Cookies

We use cookies to ensure that we give you the best experience on our website. You can change your cookie settings at any time. Otherwise, we'll assume you're OK to continue.

Department of Anthropology

Academic Staff

Publication details for Dr Jeremy Kendal

Stanley, E.L., Kendal, R.L., Kendal, J.R., Grounds, S. & Laland, K.N. (2008). Factors affecting the stability of foraging traditions in fishes. Animal Behaviour 75: 565-572.
  • Publication type: Journal Article
  • DOI: 10.1016/j.anbehav.2007.06.014
  • Keywords: culture, fish, foraging, Poecilia reticulate, social learning, tradition, Xiphophorus maculates.

Author(s) from Durham

Abstract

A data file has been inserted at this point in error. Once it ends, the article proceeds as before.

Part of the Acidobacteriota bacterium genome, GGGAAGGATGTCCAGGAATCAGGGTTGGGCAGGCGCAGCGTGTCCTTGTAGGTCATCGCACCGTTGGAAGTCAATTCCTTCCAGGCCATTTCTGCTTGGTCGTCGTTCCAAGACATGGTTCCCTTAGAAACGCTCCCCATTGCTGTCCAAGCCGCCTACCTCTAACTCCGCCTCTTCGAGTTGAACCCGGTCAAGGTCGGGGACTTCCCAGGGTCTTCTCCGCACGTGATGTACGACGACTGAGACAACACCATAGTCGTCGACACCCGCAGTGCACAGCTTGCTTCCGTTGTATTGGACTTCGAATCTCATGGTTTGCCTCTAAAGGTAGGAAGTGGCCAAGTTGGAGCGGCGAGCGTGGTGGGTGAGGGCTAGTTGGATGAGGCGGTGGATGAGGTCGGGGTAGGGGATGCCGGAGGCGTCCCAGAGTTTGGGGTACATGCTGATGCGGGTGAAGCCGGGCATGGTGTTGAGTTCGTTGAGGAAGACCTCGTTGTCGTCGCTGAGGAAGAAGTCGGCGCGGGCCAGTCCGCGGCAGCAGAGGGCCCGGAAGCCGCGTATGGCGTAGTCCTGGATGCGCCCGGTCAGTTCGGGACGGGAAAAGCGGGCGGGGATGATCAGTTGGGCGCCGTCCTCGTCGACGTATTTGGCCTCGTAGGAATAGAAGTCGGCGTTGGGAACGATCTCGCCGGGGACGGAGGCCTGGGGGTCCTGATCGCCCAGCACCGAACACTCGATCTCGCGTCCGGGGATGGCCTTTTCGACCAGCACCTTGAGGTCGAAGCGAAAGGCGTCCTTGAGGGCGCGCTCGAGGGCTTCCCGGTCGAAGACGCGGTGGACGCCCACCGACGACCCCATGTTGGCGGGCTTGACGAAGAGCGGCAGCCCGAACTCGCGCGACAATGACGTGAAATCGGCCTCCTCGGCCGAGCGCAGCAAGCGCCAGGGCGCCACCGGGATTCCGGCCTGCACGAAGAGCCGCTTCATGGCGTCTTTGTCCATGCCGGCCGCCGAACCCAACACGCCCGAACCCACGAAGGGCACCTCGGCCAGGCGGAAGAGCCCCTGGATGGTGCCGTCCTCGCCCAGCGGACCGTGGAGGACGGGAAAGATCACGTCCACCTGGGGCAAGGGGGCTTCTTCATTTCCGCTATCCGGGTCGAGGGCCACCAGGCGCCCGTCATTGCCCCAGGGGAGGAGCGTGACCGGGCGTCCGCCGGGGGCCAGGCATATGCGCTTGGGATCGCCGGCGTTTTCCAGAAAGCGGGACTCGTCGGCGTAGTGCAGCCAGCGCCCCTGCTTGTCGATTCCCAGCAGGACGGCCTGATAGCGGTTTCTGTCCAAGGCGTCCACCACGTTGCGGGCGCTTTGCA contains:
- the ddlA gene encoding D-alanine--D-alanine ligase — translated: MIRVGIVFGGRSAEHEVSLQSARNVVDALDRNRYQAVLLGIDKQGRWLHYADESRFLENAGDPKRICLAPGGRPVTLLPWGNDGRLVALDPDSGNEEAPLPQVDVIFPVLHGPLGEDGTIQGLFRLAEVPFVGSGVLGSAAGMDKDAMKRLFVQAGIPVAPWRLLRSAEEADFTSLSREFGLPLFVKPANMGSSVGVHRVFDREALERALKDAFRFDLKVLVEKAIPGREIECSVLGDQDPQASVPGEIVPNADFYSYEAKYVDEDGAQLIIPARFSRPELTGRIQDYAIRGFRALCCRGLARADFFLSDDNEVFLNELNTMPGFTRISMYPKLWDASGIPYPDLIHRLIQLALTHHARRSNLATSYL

There is considerable laboratory-based evidence that social learning plays a role in the behaviour of many animals, including fishes. However, a weakness of such studies in fishes, is that in virtually all to-date, the behaviour exhibited could be learned asocially, with the social influence merely accelerating the rate of learning. Lefebvre & Palameta (1988. In Social Learning: Psychological and Biological Perspectives. pp.141-164) argued that the most compelling evidence for social learning comes from studies where inexperienced animals are unlikely to learn the target behaviour by themselves. The present study is designed to address this concern, by employing a feeding tube task in which fish gain access to food by swimming in a manner that they would not normally exhibit. Employing a transmission-chain design, we demonstrate foraging traditions in guppies (Poecilia reticulata) and southern Platyfish (Xiphophorus maculates), in which shoal members continue to exploit the food available in the feeding tube, in spite of changes in the composition of the shoal due to the gradual removal of demonstrators. Two experiments provide strong evidence for social learning underlying traditional behaviour, such as migratory routes, in fishes, and reveal how the stability of such traditions (duration within a population) is affected by group size (2, 4 or 6 fish) and rate of turnover (16.5%, 25% or 50% per day). While larger shoals of fish exhibited more stable traditions than smaller shoals, this was found to be related to their slower rate of turnover rather than a direct effect of group size.